At first, these fluids precipitate minerals like magnetite and apatite, forming IOA deposits, but as they rise through the crust they cool, mix with other fluids, and react with surrounding rocks until their chemistry changes to the point where they precipitate Cu ± Au, U, Ag, Co, and others to form an IOCG deposit. This also neatly explains the variability of IOCGs: since the fluids interact with their local environment and evolve so much it makes sense they wouldn’t all be identical.

Illustration of how evolving MIAC fluids could produce different deposit types.

The idea isn’t entirely new; it’s generally accepted that the fluids released by intrusions may form Cu porphyries before cooling, mixing with surface-derived fluids, and eventually forming epithermal style deposits some distance away. The main difference between porphyry-epithermal systems and MIAC systems is fluid chemistry. Fluids in MIACs would contain more oxygen and volatile elements like fluorine. This means they may be very chemically aggressive and able to dissolve and replace large volumes of rock, thus allowing them to ‘steal’ elements from the surrounding rocks and form new deposits.

What Makes a MIAC?

Which deposits should and shouldn’t be included in the MIAC family is the subject of ongoing debate. In addition to IOCG and IOA deposits, albite-hosted U deposits are commonly included. These rather obscure low-grade (≤0.1%) U deposits are often found with IOCGs in districts such as the Cloncurry in Australia and the Great Bear Magmatic Zone in northern Canada. These deposits consist of a variety of U minerals dispersed in much larger (~10’s km) corridors of albitization, where rocks have been replaced by almost pure albite feldspar. How albite-hosted U deposits form has been difficult to explain in the past because while they appear to be of hydrothermal origin, the minerals within them often include elements such as thorium (Th), zirconium (Zr), and REEs which don’t typically form from fluids.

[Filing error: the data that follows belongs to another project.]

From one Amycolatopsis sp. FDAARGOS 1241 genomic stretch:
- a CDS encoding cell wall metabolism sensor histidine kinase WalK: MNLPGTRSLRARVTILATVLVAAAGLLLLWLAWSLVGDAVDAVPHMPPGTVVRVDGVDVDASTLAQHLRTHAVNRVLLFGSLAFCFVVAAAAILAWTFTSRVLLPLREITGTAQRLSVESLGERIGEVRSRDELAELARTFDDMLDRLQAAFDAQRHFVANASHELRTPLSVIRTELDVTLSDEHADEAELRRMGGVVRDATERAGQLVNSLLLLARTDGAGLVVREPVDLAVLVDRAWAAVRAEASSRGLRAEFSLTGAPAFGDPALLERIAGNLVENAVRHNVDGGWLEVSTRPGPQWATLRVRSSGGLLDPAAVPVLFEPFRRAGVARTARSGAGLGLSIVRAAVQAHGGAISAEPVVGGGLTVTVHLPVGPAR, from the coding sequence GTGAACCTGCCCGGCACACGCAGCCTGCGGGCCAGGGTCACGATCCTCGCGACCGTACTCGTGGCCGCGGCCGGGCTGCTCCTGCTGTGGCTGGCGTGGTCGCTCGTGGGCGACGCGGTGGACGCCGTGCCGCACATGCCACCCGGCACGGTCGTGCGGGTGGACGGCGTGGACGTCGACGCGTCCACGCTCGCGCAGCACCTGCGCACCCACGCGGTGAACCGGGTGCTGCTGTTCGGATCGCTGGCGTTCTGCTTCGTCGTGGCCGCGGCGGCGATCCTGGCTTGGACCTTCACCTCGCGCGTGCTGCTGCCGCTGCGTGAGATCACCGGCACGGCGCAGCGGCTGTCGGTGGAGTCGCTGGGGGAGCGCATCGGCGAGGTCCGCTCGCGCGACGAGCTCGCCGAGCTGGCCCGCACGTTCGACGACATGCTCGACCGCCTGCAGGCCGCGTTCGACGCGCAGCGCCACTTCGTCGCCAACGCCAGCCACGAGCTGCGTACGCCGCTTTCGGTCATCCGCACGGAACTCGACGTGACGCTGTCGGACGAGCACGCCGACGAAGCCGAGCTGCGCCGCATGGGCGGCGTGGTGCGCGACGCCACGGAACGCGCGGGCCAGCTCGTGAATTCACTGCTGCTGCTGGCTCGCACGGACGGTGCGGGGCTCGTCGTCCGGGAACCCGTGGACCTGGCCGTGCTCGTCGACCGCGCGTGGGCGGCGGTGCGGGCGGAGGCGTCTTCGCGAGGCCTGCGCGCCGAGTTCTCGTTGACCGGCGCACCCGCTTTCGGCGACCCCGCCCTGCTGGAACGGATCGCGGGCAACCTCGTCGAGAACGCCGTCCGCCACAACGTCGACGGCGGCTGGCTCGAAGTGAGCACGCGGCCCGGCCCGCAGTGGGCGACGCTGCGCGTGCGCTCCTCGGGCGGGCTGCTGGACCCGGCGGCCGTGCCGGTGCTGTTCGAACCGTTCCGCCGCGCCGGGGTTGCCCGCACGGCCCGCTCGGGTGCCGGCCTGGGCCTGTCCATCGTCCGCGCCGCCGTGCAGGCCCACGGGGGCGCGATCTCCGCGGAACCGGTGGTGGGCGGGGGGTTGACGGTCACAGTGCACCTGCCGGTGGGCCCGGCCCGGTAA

Unusual U-Th-Zr minerals in an albitite-hosted deposit in the Great Bear district. Urn=uraninite, Thr=thorite, Zrn=zircon, kfs=K-feldspar, Bt=biotite, Ab=albite.